Ceramics: Seeking inspiration from nature and the garden

Over the last few years we have been having great fun exploring a new pastime, ceramics. Having spent a couple of years understanding and practicing the basics of building and glazing we are now beginning to have enough confidence to try out something more experimental. As with all experimentation this is sometimes successful but often not. However that is half the fun.

I think what I like most is the mix of art, engineering and science that goes into each piece you make. In addition to making something aesthetically pleasing you have to understand the mechanics of making it stand upright both during the build and firing. Finally the science around the glazes and the mix of oxides they contain is fascinating and often the outcome is unexpected.

Last autumn I came across this delightful group of mushrooms on a decaying piece of wood. These delicate groups are so transient and only last a few days so I felt there was an opportunity to capture this moment in time before they faded.

The resulting ceramic ‘mushroom-scape’ worked out rather well I think. The piece was hand crafted in crank stoneware clay to make it more robust for an outdoor piece. It was glazed in an Oatmeal glaze using different thicknesses of glaze to highlight the texture of the mushrooms and the ‘trunk’ base. I was particularly pleased how well the Oatmeal glaze reflected the colour of the real mushrooms.

The second set of pieces draw on seed heads from the garden. Nearest to the camera is a large nigella seed head and next to it an opium poppy seed head. Each stands about 5-7 inches high.

Something I learnt quite quickly is that to create both the look and a strong structure you have to mimic the way the plant itself constructs the seed head. This kind of work makes you look very closely into the detail of the form you are trying to build and this I find fascinating.

Both of these pieces are made using stoneware clay with the pieces shaped using various slump molds. The poppy seed head starts from two half spheres which are then joined and shaped. The nigella seed head is created from eight hollow teardrop shaped pieces that are joined at the edges to form the basic shape which is then refined.

Each of these pieces has been glazed with a Green Hue stoneware glaze with the addition of Tenmoku glaze. Tenmoku over Green Hue creates the lovely chestnut brown highlights.

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Art in an English Garden – Petra Rich-Alexandre

This month’s guest artist is Petra Rich-Alexandre.  Born in Niteroi across the bay from Rio de Janeiro in Brazil, Petra now lives in England having qualified from Birmingham University with a first class honours degree in Anthropology and Classics.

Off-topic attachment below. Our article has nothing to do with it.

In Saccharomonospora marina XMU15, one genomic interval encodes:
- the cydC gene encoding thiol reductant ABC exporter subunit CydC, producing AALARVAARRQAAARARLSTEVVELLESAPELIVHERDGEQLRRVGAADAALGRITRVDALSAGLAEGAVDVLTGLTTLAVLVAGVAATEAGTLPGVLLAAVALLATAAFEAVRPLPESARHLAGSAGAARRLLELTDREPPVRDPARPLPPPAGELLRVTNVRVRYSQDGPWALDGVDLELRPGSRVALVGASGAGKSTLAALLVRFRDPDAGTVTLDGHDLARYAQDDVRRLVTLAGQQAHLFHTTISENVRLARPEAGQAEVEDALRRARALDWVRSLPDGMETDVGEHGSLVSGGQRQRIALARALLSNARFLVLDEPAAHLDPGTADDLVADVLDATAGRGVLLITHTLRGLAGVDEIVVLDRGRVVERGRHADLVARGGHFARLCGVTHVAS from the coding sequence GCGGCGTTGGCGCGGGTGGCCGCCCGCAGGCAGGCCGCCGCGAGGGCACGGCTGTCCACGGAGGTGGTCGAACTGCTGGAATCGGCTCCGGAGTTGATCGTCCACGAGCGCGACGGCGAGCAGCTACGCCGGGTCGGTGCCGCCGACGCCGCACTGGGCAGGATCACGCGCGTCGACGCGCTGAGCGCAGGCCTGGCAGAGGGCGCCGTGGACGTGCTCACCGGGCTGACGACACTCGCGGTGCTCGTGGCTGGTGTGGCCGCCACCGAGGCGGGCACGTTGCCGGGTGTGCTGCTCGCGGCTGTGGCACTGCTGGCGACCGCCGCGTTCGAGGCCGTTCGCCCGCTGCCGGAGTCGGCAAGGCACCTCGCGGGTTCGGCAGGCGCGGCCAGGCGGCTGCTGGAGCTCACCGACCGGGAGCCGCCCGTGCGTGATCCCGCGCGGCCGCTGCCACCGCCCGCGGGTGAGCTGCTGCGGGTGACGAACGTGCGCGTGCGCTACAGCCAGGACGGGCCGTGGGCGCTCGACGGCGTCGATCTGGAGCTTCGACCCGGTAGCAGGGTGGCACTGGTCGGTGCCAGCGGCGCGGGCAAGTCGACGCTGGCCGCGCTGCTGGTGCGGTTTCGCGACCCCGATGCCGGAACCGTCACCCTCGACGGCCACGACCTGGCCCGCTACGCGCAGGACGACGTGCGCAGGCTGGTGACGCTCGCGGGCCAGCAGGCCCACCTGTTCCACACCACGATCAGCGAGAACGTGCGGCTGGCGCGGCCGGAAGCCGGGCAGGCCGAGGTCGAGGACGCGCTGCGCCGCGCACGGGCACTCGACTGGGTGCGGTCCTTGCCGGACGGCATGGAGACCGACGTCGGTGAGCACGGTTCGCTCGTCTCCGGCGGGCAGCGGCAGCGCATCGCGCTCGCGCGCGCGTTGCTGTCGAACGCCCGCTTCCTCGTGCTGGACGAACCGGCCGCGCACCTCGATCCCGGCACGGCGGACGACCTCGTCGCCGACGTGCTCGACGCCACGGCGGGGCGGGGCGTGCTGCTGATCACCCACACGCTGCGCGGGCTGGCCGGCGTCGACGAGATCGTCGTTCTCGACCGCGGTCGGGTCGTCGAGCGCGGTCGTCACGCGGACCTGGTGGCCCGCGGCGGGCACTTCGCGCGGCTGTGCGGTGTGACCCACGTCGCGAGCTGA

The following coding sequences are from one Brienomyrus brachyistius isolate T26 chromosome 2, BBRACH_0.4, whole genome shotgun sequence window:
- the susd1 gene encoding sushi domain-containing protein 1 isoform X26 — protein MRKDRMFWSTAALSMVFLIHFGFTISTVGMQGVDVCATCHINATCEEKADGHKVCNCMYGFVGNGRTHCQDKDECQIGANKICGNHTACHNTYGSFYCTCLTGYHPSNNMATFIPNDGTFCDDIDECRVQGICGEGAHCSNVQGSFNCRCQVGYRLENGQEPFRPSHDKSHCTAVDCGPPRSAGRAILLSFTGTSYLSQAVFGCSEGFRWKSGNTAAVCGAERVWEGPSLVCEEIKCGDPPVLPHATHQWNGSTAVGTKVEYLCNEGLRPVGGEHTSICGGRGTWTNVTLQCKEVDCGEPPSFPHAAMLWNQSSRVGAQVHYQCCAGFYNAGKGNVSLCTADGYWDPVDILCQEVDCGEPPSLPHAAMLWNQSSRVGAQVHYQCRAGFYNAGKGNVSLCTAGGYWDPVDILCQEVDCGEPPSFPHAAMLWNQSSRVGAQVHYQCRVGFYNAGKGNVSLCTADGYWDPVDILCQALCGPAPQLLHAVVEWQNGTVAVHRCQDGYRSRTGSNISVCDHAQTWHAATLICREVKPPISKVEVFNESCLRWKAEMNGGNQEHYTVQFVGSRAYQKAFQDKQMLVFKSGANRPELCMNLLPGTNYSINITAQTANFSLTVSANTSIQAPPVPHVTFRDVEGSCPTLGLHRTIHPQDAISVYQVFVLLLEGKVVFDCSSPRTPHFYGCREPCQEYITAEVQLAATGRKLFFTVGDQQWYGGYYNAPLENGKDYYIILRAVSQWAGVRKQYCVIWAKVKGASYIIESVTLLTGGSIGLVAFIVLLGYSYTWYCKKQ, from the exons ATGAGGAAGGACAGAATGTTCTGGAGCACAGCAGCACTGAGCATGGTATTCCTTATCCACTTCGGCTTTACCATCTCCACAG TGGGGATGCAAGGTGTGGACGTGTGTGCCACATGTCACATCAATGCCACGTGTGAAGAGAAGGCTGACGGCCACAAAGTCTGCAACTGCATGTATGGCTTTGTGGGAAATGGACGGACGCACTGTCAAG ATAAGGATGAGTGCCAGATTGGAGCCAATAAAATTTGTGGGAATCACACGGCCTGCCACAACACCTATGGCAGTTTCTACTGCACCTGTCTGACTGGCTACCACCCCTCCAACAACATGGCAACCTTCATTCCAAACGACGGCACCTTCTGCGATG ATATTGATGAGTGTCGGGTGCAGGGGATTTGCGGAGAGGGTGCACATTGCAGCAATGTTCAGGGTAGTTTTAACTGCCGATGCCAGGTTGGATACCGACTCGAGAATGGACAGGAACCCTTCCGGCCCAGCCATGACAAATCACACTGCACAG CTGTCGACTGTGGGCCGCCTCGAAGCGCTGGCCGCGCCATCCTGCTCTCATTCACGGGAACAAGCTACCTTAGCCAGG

Petra has kindly allowed us to reproduce a number of sketches she has made of the garden here at Waverley.

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Sparking that artistic flame – drawing inspiration from the flower garden

The flowers that we grow in our gardens and love for their natural beauty have been an inspiration for artists for hundreds of years and across many cultures.

For some the challenge has been to create detailed botanical drawings and paintings whilst others like Andy Warhol and Georgia O’Keeffe have focused on the abstract.  Impressionists such as  Monet and Manet sought to capture the feeling and experience of flowers and gardens in their paintings rather than the detail.

The drawing of flowers has not purely been an artistic pursuit.  Pictures by Judith Leyster in the sixteen hundreds were painted to promote, through catalogues, the highly prized and enormously expensive varieties of tulips and were also thought to provide a cheaper substitute for those who could not afford the real thing.

Up to the beginning of the 20th century the portrayal of flowers in pictures has often carried deep symbolic meaning.  This symbolism dates back to a period when ordinary folk were not able to read or write.  This is a fascinating study in its own right and a simple search on the symbolism of plants in Google will start you on a fascinating journey.

Despite this wealth of artist material and heritage there is just a simple pleasure in drawing the beautiful flowers that grow in our gardens and in the countryside.  Drawing and painting these flowers makes you look so much more deeply at the exquisite form, detail and colours in the individual flowers.

Following along in this great tradition we have included here three pen and watercolour paintings designed and drawn by our daughter, Jenny Lucey.  They depict three typical English country garden flowers that we grow and use in our arrangements here at Honey Pot Flowers ; foxgloves, aquilegia and rudbeckia.

As well as enjoying the original pictures in their own right they now underpin the branding for the business and are incorporated into all our business cards, printed bouquet messages cards and other stationary – the honey bee in each is not an accident!  Most importantly for a flower farmer growing seasonal flowers, these designs also enable us to explore the possibility of new markets.  The vast array of new printing services allow us to produce fabrics, aprons and greetings cards to order and generate a range of new income streams.

"Rudbeckia" by Jennifer Lucey
“Rudbeckia” by Jennifer Lucey. Copyright 2015

About the artist:

Dr Jennifer Lucey is a Knowledge Exchange Fellow at the University of Oxford specialising in biodiversity, ecology and sustainability issues within the oil palm industry.  She has worked for a number of years across Borneo and Indonesia and has developed a portfolio of artwork and fabric designs based on her love of the natural world.   She is happy to undertake commissions for specific projects and can be contacted by email at: Jenniferlucey@hotmail.co.uk

"Foxglove" by Jennifer Lucey
“Foxglove” by Jennifer Lucey. Copyright 2015